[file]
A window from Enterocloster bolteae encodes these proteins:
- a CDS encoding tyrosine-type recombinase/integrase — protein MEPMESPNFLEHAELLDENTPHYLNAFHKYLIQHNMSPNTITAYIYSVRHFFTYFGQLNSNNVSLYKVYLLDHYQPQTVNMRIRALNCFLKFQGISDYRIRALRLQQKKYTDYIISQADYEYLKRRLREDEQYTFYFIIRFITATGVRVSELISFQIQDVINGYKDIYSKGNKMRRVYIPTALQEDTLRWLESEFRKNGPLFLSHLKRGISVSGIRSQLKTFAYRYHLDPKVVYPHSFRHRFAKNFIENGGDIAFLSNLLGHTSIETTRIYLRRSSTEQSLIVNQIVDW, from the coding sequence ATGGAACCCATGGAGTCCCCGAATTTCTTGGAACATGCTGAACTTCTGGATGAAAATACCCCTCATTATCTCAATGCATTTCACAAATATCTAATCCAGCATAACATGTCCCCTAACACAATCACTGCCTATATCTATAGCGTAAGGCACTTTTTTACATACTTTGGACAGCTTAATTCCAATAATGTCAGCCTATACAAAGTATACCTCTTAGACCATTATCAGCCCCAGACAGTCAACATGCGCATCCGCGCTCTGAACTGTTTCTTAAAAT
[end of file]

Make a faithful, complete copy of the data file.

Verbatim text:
A window from Enterocloster bolteae encodes these proteins:
- a CDS encoding tyrosine-type recombinase/integrase — protein MEPMESPNFLEHAELLDENTPHYLNAFHKYLIQHNMSPNTITAYIYSVRHFFTYFGQLNSNNVSLYKVYLLDHYQPQTVNMRIRALNCFLKFQGISDYRIRALRLQQKKYTDYIISQADYEYLKRRLREDEQYTFYFIIRFITATGVRVSELISFQIQDVINGYKDIYSKGNKMRRVYIPTALQEDTLRWLESEFRKNGPLFLSHLKRGISVSGIRSQLKTFAYRYHLDPKVVYPHSFRHRFAKNFIENGGDIAFLSNLLGHTSIETTRIYLRRSSTEQSLIVNQIVDW, from the coding sequence ATGGAACCCATGGAGTCCCCGAATTTCTTGGAACATGCTGAACTTCTGGATGAAAATACCCCTCATTATCTCAATGCATTTCACAAATATCTAATCCAGCATAACATGTCCCCTAACACAATCACTGCCTATATCTATAGCGTAAGGCACTTTTTTACATACTTTGGACAGCTTAATTCCAATAATGTCAGCCTATACAAAGTATACCTCTTAGACCATTATCAGCCCCAGACAGTCAACATGCGCATCCGCGCTCTGAACTGTTTCTTAAAAT